How to Begin a D&D Campaign

By RJ on 17 April 2020

The world is created, the characters are made, and the starting location is set, but how do you begin a Dungeons & Dragons campaign? There are many lines to check off on your list. Is the starting point created? Are all the session zeros finished? Is the initial plot formulated? Is the opening scene ready to go? 

As I prepare for the start of my next D&D campaign, Caught in Galen, I’m going to help you or anyone else out there itching to begin a campaign correctly complete their pre-campaign checklist.

The D&D Campaign’s Starting Point

Where will the campaign begin? This is a key question you should know before your players begin to make their characters that I dedicated an entire article to awhile back. Will the party explore the titanic ruins of a dragon empire on a jungle continent? Will they delve into the depths of the Subterrane in chase of a rogue celestial? Will they begin caught in a giant city of an inherently magical population? 

Know this before anything else. You can decide it yourself, or you can pitch a few campaign ideas to your fellow players. Sometimes giving them the opportunity to help create the adventure they’ll be playing in can be exciting and cause them to become invested far more in the setting and story. For Caught in Galen, I pitched seven campaign ideas in this document. Everyone voted and the winner was clear. 

Now, we will not be just playing the campaign I wanted, but the campaign the majority of the players rooted for.

After the setting is decided, it’s time to get to work. I recommend writing out at least a page on your world, detailing its fundamental ideas and concepts, in addition to two or three pages about the snapshot of that world: the campaign’s starting point. This region guide will help players build their character concepts and connect them to the world, giving them inspiration for interesting individuals. 

In the guide I wrote for Caught in Galen, I included everything I thought was important for starting the campaign and building the characters. The opening three paragraphs detail the snapshot setting, the city of Galen, the most important current event, and what the characters might be thinking right now.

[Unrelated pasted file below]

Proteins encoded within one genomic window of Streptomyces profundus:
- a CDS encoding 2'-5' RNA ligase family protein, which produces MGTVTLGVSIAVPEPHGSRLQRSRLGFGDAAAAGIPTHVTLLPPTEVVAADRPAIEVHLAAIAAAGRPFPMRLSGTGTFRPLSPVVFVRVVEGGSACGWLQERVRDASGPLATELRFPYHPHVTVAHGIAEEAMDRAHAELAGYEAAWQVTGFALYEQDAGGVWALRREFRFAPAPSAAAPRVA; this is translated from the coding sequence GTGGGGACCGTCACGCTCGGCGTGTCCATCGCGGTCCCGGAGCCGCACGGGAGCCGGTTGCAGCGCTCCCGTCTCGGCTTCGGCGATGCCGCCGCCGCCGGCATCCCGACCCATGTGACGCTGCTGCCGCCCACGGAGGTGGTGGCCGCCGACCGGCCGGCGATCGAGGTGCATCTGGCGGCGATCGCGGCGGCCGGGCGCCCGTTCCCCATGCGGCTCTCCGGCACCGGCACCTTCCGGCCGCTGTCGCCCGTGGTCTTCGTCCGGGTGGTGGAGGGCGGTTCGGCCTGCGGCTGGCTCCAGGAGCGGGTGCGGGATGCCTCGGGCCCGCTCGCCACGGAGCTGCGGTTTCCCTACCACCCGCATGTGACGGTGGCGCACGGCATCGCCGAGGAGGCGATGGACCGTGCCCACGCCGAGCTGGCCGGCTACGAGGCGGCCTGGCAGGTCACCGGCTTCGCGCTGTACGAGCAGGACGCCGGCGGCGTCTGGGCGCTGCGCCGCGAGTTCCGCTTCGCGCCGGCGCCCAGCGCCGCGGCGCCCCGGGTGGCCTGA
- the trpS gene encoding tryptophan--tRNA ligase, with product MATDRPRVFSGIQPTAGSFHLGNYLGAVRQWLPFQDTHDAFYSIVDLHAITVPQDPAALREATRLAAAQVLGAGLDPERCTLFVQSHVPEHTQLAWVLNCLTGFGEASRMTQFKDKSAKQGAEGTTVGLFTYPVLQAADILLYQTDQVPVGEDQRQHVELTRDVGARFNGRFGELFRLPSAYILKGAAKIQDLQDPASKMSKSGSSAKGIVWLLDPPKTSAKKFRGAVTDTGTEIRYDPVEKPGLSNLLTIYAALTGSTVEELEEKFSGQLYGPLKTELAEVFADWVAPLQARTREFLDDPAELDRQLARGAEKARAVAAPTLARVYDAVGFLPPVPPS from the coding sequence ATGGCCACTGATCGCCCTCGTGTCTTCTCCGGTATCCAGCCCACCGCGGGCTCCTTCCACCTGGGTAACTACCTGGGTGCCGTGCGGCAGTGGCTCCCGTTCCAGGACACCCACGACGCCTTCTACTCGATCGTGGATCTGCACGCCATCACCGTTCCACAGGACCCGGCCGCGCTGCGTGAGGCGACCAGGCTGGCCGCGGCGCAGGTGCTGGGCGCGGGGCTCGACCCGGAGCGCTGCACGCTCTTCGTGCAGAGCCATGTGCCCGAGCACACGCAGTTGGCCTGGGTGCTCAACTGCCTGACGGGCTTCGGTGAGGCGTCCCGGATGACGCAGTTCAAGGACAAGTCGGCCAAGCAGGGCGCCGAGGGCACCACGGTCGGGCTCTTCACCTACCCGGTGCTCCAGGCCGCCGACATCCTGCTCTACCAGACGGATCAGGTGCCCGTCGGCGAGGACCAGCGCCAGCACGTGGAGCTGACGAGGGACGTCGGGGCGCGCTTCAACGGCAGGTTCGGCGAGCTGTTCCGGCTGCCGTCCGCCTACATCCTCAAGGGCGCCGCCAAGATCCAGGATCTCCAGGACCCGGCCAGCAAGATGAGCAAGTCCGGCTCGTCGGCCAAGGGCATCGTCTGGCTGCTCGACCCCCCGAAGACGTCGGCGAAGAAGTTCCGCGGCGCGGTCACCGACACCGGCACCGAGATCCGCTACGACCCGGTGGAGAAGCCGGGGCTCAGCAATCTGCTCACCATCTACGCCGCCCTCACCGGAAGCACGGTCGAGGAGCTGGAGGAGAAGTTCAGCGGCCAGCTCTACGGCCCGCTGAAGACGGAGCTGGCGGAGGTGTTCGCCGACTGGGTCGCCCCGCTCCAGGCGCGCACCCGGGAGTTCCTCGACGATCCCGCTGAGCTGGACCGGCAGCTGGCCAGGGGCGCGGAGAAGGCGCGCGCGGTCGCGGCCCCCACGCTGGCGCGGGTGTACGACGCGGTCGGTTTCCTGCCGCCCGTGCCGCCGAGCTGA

Afterward, it details what’s happened in the city in the past month with a brief timeline, then outlines twelve iconic individuals the characters might be connected to. They all relate to the background tension in some way. The guide closes with a variant the players can give their characters related to the campaign idea and a brief description of the starting region, a small community in the metropolis. 

With all of this in place, the players are ready to build their characters, and I am ready for their session zeros.

The All-Important Session Zeros

The next line on the list concerns the campaign’s session zeros. Over two years ago, I wrote an article all about holding a successful session zero. I still stand by the ideas I shared in this article, with a small additions and shake-ups. In essence, a session zero prepares you and your group for what you want in the D&D campaign. Before holding this session zero, I do a few things. 

First, I talk to each player privately about their character and help them build him or her. I ask them loaded questions, meant to spur their imagination and connect them to the world and beginning narrative. During this Q&A session, they get a chance to build the world, too. All the basic questions I asked for the Caught in Galen campaign can be found in this document.